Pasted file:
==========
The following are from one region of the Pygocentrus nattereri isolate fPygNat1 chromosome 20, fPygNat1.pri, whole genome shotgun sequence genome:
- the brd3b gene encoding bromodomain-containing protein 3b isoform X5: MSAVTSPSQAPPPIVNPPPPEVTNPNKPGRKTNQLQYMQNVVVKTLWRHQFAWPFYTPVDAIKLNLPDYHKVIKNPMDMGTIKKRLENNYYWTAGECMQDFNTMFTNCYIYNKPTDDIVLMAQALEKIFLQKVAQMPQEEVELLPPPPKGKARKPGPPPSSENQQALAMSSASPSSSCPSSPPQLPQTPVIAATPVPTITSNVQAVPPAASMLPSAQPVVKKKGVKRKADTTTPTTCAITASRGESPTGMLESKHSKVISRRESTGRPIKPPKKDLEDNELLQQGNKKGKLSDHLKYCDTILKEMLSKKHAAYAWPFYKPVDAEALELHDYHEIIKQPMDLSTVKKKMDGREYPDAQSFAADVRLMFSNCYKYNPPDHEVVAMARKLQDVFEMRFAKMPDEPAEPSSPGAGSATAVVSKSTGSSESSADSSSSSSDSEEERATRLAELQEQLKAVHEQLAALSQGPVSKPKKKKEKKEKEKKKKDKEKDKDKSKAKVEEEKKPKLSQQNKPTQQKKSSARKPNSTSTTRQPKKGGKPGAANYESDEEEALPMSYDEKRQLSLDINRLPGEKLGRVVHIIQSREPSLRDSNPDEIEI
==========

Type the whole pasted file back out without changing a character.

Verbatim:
The following are from one region of the Pygocentrus nattereri isolate fPygNat1 chromosome 20, fPygNat1.pri, whole genome shotgun sequence genome:
- the brd3b gene encoding bromodomain-containing protein 3b isoform X5: MSAVTSPSQAPPPIVNPPPPEVTNPNKPGRKTNQLQYMQNVVVKTLWRHQFAWPFYTPVDAIKLNLPDYHKVIKNPMDMGTIKKRLENNYYWTAGECMQDFNTMFTNCYIYNKPTDDIVLMAQALEKIFLQKVAQMPQEEVELLPPPPKGKARKPGPPPSSENQQALAMSSASPSSSCPSSPPQLPQTPVIAATPVPTITSNVQAVPPAASMLPSAQPVVKKKGVKRKADTTTPTTCAITASRGESPTGMLESKHSKVISRRESTGRPIKPPKKDLEDNELLQQGNKKGKLSDHLKYCDTILKEMLSKKHAAYAWPFYKPVDAEALELHDYHEIIKQPMDLSTVKKKMDGREYPDAQSFAADVRLMFSNCYKYNPPDHEVVAMARKLQDVFEMRFAKMPDEPAEPSSPGAGSATAVVSKSTGSSESSADSSSSSSDSEEERATRLAELQEQLKAVHEQLAALSQGPVSKPKKKKEKKEKEKKKKDKEKDKDKSKAKVEEEKKPKLSQQNKPTQQKKSSARKPNSTSTTRQPKKGGKPGAANYESDEEEALPMSYDEKRQLSLDINRLPGEKLGRVVHIIQSREPSLRDSNPDEIEI